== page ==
I know that I usually only write about the Steelers, but I thought that Lawrence Taylor’s latest problems deserved a mention.
As most of you have heard by now, Lawrence Taylor was arrested for allegedly raping a 16-year old runaway. The runaway was apparently beaten by her pimp before being delivered to Taylor’s room at the Holiday Inn. Taylor allegedly paid her $300 for sex.
The reason that I even mention this story is not because I am interested in tabloid journalism. I think we’ve all had enough of that with the whole Ben Roethlisberger issue.
No, I write about this because Lawrence Taylor falls into a very small list of players who played for other teams that I respected, and even admired.
Make no mistake. I bleed black and gold. In my opinion, there are two kinds of NFL players; Pittsburgh Steelers, and players who don’t deserve to be on the same field as the Pittsburgh Steelers. But there are a few exceptions to this general rule.
Over the course of my years as a football fan, a few non-Steelers have actually earned my respect and admiration. Lawrence Taylor is one of them. The others who quickly come to mind include Barry Sanders, Jim Brown, Peyton Manning (yeah, I admit it), Reggie White, and Walter Payton.
Lawrence Taylor may have been the most dominant defensive player of all-time. He was certainly the most dominant linebacker. Sure, there have been many great linebackers over the years, and many of them have played for our Pittsburgh Steelers. But Lawrence Taylor was different. Lawrence Taylor redefined the position. Anyone who was fortunate enough to see Lawrence Taylor play knows exactly what I’m talking about.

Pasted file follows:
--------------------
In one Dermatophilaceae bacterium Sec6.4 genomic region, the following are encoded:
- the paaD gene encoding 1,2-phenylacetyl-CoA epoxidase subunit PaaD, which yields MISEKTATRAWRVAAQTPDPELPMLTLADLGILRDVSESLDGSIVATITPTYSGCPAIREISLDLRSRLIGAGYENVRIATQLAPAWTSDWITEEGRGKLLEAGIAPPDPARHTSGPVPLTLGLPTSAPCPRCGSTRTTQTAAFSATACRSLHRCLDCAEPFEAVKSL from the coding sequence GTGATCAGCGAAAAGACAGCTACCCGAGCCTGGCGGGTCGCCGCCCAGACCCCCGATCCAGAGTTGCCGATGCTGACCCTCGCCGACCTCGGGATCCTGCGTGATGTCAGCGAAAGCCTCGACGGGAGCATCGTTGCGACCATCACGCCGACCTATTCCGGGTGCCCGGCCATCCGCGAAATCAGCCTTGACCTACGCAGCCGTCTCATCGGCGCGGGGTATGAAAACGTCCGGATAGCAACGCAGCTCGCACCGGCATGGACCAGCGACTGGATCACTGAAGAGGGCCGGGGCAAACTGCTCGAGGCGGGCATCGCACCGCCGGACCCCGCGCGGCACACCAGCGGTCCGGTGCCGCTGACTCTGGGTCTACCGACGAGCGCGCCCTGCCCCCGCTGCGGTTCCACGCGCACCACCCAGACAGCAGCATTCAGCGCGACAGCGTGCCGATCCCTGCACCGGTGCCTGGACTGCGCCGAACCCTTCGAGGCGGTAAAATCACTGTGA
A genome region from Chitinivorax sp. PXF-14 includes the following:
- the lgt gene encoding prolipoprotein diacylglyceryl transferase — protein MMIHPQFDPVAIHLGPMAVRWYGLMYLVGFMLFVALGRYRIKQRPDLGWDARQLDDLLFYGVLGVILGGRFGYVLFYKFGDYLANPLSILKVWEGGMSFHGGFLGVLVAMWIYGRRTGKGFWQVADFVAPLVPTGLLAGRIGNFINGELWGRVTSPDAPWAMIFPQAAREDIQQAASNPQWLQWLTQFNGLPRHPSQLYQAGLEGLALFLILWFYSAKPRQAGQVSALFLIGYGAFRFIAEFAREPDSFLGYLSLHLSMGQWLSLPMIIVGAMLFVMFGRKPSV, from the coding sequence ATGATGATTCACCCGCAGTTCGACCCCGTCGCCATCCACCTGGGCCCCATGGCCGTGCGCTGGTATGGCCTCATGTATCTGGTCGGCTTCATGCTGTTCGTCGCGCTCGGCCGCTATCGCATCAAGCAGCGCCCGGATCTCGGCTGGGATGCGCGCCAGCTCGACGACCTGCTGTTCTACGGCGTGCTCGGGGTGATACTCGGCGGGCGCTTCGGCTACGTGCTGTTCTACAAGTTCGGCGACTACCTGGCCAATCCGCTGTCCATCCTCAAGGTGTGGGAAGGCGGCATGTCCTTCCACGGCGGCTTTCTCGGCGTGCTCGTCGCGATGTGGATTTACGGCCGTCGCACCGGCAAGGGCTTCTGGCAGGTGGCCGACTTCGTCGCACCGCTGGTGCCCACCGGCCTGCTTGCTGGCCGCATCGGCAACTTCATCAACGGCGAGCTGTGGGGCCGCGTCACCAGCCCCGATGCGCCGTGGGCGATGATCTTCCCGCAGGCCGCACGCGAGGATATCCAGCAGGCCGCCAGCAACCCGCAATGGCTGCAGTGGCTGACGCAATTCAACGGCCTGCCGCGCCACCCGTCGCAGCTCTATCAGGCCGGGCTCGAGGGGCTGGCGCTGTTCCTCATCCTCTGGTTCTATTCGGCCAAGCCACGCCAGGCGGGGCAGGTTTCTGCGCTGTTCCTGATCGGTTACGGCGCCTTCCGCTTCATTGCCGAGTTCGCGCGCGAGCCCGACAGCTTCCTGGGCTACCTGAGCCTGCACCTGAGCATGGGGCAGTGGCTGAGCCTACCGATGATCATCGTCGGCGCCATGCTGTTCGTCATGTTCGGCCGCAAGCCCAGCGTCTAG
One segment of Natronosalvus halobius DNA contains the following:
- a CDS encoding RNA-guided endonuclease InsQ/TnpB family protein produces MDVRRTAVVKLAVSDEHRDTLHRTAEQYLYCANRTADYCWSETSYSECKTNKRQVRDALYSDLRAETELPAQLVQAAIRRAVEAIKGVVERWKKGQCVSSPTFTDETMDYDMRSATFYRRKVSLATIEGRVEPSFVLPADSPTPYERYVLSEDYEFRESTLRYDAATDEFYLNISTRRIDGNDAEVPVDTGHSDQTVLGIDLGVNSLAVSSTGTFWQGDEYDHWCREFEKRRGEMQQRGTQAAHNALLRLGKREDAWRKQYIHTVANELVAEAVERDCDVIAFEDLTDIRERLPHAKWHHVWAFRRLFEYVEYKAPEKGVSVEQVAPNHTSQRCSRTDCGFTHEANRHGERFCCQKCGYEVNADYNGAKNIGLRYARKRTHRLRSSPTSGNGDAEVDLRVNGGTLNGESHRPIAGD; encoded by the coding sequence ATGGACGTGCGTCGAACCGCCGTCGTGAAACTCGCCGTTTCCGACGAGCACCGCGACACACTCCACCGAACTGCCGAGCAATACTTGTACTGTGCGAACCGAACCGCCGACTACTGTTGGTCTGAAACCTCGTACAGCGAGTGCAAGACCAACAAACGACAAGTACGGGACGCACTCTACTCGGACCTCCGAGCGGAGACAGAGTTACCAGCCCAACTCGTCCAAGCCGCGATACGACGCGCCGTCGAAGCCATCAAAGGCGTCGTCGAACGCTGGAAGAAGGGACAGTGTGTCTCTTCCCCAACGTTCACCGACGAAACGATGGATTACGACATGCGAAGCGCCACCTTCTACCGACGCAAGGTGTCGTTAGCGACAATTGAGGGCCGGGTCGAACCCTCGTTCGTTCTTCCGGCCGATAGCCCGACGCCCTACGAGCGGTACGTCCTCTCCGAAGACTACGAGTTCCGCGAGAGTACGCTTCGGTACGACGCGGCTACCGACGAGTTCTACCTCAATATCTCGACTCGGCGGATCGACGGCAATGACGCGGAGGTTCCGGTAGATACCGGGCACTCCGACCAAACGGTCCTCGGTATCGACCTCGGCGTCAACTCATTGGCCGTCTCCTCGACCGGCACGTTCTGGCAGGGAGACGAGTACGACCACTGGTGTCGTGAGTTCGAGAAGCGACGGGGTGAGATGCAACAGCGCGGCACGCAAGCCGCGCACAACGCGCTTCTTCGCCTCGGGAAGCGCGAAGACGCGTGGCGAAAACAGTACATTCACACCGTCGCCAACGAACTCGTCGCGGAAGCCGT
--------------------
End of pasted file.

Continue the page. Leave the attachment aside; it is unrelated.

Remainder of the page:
Taylor was a joy to watch. Opponents feared him. Offensive coordinators had to plan for him. Offensive linemen couldn’t stop him. I hated him. But it was a hatred that was based on respect.
It’s sad to see such a great player struggle so greatly off the field. As good as Taylor was on the field, he has been equally bad off the field. He’s had multiple run-ins with the law. He has a well-documented history of struggling with drug addiction.
Far too often, fans place professional athletes on a pedestal. We idolize them, and expect them to be more than human. Unfortunately, far too frequently they remind us that they are very human. Big Ben reminded us of that lately. Now Lawrence Taylor has done the same.
I was fortunate to have spent many years working in the athletic footwear industry. I met hundreds of professional athletes, and signed many of them to endorsement contracts. During that time, I got to see many of them outside of the playing field. And all too often, the person that I saw was a flawed shadow of the person that fans thought they were.
Many (most?) of the athletes that I met were poorly educated. Most of them had a sense of entitlement. A great percentage of them used illegal drugs. And most of them cheated on their wives and girlfriends. It’s not the way that we want to think of our heroes. But it’s how far too many of them are.
I want to remember Lawrence Taylor as the dominant player that I used to admire on the football field. But to separate that person from the one who now finds himself in trouble with the law (again) would be wrong.
At some point, fans have to understand that most of their heroes are terribly flawed. This point has been driven home lately by the Ben Roethlisberger situation. Despite the fact that Ben was not found guilty of a crime, I’m sure that there aren’t many out there who condone Ben’s behavior.
I pray that Lawrence Taylor, Ben Roethlisberger, and many other professional athletes will become great men, and not just great athletes. But the sad truth is that that is not likely to happen. That’s why I think we all need to appreciate how lucky we are to have players like Troy Polamalu, Hines Ward, Heath Miller, and Aaron Smith playing for the Pittsburgh Steelers. Pro sports is populated by far too many Lawrence Taylors, and far too few Troy Polamalus.
LT is in my prayers. Perhaps his story will ultimately end up as a tale of redemption. But I thank God that we have players like Troy to show us what character looks like, both on and off the field.